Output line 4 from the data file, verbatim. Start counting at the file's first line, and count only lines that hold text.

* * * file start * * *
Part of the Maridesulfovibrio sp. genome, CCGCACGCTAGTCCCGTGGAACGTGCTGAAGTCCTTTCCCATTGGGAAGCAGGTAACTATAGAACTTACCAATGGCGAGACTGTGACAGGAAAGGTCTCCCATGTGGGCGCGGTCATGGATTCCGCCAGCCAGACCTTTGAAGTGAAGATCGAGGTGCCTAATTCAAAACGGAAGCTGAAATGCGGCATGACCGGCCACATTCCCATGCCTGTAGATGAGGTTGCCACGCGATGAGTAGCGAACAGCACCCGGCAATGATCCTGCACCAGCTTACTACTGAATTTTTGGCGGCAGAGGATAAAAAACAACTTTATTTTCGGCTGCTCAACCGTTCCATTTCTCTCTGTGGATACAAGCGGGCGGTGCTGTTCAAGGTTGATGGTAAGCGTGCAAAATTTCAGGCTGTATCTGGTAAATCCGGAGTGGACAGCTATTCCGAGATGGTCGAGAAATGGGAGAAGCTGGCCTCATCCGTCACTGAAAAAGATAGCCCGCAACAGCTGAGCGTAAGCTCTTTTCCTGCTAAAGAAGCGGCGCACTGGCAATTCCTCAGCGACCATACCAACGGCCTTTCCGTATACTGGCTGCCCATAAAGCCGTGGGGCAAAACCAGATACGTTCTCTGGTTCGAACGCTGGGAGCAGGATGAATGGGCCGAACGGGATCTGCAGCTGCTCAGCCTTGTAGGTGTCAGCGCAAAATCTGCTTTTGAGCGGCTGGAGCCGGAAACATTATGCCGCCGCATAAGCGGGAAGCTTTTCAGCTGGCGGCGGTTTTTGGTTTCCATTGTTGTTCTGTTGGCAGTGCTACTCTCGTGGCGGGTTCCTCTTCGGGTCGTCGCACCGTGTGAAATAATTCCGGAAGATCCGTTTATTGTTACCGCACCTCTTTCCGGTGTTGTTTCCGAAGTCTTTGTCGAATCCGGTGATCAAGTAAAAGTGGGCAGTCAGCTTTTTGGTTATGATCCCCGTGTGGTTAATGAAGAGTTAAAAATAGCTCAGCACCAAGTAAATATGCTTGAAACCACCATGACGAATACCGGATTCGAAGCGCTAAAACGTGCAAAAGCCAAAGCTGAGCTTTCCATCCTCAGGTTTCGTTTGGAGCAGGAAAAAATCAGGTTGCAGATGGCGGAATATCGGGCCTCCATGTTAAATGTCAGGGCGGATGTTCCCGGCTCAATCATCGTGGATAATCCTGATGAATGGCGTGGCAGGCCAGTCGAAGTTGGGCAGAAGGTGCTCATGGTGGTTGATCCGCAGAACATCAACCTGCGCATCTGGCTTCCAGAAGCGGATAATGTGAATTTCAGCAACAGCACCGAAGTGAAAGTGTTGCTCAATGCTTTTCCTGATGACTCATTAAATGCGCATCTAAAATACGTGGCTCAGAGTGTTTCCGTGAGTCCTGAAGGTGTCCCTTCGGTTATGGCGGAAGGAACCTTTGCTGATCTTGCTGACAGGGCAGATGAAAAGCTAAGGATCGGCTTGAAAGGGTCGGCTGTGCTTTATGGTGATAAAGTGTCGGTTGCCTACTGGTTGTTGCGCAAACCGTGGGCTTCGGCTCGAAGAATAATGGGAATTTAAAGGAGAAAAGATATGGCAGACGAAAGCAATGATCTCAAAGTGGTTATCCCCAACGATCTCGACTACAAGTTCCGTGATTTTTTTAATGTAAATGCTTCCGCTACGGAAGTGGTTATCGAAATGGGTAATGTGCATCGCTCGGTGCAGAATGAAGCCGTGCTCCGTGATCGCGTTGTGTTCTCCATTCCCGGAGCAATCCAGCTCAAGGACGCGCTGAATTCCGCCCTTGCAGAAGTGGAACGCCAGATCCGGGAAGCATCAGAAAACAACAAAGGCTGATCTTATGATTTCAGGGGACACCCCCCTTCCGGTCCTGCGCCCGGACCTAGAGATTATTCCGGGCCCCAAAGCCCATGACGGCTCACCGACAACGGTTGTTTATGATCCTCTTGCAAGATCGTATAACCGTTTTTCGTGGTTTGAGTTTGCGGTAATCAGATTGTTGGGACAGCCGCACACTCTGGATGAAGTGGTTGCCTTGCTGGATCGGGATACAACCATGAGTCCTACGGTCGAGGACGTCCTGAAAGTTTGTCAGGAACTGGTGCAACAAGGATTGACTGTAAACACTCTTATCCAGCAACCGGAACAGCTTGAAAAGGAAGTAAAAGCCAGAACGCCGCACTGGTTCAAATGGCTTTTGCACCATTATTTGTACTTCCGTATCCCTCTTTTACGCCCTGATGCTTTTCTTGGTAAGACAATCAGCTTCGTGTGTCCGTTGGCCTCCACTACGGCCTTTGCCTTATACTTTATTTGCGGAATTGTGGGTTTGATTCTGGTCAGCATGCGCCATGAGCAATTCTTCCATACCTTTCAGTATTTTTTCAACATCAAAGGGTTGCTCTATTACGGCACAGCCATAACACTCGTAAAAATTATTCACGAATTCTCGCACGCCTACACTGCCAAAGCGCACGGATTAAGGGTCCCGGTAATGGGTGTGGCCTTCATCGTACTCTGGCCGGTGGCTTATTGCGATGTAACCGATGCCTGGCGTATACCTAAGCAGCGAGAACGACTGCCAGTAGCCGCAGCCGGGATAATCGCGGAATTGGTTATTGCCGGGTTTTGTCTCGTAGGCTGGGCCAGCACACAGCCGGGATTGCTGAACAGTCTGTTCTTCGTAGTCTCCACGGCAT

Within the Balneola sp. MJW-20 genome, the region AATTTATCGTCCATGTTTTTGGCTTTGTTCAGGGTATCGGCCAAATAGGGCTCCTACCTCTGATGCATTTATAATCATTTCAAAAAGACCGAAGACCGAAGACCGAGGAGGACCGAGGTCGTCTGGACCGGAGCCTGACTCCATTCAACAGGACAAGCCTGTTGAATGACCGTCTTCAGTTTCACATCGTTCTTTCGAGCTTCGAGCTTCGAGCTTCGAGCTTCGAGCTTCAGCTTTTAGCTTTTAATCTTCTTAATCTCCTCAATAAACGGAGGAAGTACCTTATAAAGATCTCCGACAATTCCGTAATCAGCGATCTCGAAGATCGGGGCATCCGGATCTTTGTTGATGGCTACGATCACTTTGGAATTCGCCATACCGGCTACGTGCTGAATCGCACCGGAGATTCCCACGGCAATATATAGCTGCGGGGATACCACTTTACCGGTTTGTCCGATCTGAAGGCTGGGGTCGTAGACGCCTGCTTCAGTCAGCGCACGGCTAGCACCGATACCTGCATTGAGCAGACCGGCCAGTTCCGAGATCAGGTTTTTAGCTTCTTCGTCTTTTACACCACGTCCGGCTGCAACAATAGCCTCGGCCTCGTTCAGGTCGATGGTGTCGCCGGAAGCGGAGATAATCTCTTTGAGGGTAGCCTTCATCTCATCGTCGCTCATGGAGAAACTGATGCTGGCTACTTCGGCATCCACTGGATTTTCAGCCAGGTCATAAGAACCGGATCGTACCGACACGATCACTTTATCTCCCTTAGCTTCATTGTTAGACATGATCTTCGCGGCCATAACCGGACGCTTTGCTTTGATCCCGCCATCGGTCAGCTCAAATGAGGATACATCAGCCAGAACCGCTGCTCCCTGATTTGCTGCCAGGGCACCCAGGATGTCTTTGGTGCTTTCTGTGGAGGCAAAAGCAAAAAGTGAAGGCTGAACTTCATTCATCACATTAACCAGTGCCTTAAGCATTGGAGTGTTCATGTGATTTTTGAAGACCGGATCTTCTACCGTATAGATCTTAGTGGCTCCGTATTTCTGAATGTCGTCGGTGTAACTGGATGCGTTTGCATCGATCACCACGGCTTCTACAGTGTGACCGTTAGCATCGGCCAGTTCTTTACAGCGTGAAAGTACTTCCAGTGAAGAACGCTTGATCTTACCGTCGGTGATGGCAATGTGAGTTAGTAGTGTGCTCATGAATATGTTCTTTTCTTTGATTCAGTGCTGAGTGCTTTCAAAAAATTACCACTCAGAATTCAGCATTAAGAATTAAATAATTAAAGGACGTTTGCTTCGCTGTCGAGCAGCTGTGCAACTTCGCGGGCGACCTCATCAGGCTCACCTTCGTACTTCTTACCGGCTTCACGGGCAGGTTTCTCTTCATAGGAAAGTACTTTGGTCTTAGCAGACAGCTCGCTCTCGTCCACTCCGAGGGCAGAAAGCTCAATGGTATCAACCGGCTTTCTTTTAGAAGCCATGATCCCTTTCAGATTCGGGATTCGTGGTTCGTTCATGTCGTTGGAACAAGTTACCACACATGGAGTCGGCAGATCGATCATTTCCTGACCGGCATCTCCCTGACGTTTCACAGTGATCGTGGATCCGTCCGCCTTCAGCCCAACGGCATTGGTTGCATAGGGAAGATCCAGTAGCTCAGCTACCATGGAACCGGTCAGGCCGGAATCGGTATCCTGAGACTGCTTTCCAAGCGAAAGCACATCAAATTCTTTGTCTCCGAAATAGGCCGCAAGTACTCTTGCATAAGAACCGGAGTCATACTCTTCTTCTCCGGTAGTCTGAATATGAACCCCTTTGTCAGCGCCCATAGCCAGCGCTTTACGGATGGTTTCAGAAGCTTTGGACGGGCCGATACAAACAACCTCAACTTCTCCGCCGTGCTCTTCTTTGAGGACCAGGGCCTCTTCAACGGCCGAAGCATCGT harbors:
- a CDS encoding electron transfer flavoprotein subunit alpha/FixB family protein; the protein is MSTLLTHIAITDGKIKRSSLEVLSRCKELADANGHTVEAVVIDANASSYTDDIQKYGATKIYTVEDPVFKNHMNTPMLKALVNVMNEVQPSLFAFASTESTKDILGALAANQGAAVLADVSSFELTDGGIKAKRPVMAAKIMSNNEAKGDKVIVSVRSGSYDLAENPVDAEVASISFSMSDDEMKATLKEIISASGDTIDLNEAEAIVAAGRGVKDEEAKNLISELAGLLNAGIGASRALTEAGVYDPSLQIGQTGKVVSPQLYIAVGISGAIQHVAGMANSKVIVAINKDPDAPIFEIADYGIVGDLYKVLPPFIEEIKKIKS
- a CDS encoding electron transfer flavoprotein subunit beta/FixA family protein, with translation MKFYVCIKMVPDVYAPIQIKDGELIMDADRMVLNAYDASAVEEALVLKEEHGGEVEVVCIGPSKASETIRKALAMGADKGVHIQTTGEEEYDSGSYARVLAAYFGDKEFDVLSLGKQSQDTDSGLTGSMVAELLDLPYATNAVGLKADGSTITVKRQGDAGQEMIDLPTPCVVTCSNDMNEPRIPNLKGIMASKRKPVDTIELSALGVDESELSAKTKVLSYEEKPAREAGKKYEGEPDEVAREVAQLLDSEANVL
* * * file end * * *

- a CDS encoding electron transfer flavoprotein subunit beta/FixA family protein, with translation MKFYVCIKMVPDVYAPIQIKDGELIMDADRMVLNAYDASAVEEALVLKEEHGGEVEVVCIGPSKASETIRKALAMGADKGVHIQTTGEEEYDSGSYARVLAAYFGDKEFDVLSLGKQSQDTDSGLTGSMVAELLDLPYATNAVGLKADGSTITVKRQGDAGQEMIDLPTPCVVTCSNDMNEPRIPNLKGIMASKRKPVDTIELSALGVDESELSAKTKVLSYEEKPAREAGKKYEGEPDEVAREVAQLLDSEANVL